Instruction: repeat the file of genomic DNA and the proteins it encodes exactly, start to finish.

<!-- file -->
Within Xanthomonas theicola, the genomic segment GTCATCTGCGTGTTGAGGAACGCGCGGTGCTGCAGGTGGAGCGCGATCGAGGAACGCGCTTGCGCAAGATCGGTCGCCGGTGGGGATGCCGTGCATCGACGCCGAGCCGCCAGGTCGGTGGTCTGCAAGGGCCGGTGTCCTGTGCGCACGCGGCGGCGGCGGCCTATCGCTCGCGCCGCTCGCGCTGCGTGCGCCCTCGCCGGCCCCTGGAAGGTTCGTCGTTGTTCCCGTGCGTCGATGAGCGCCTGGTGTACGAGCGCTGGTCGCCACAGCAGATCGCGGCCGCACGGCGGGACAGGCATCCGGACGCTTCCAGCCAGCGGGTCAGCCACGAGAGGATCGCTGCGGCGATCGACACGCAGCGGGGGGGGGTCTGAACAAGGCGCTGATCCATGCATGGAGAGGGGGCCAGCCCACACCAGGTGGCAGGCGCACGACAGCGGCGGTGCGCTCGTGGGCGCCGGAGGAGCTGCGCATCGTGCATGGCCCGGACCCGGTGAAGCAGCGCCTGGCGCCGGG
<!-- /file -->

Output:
Within Xanthomonas theicola, the genomic segment GTCATCTGCGTGTTGAGGAACGCGCGGTGCTGCAGGTGGAGCGCGATCGAGGAACGCGCTTGCGCAAGATCGGTCGCCGGTGGGGATGCCGTGCATCGACGCCGAGCCGCCAGGTCGGTGGTCTGCAAGGGCCGGTGTCCTGTGCGCACGCGGCGGCGGCGGCCTATCGCTCGCGCCGCTCGCGCTGCGTGCGCCCTCGCCGGCCCCTGGAAGGTTCGTCGTTGTTCCCGTGCGTCGATGAGCGCCTGGTGTACGAGCGCTGGTCGCCACAGCAGATCGCGGCCGCACGGCGGGACAGGCATCCGGACGCTTCCAGCCAGCGGGTCAGCCACGAGAGGATCGCTGCGGCGATCGACACGCAGCGGGGGGGGGTCTGAACAAGGCGCTGATCCATGCATGGAGAGGGGGCCAGCCCACACCAGGTGGCAGGCGCACGACAGCGGCGGTGCGCTCGTGGGCGCCGGAGGAGCTGCGCATCGTGCATGGCCCGGACCCGGTGAAGCAGCGCCTGGCGCCGGG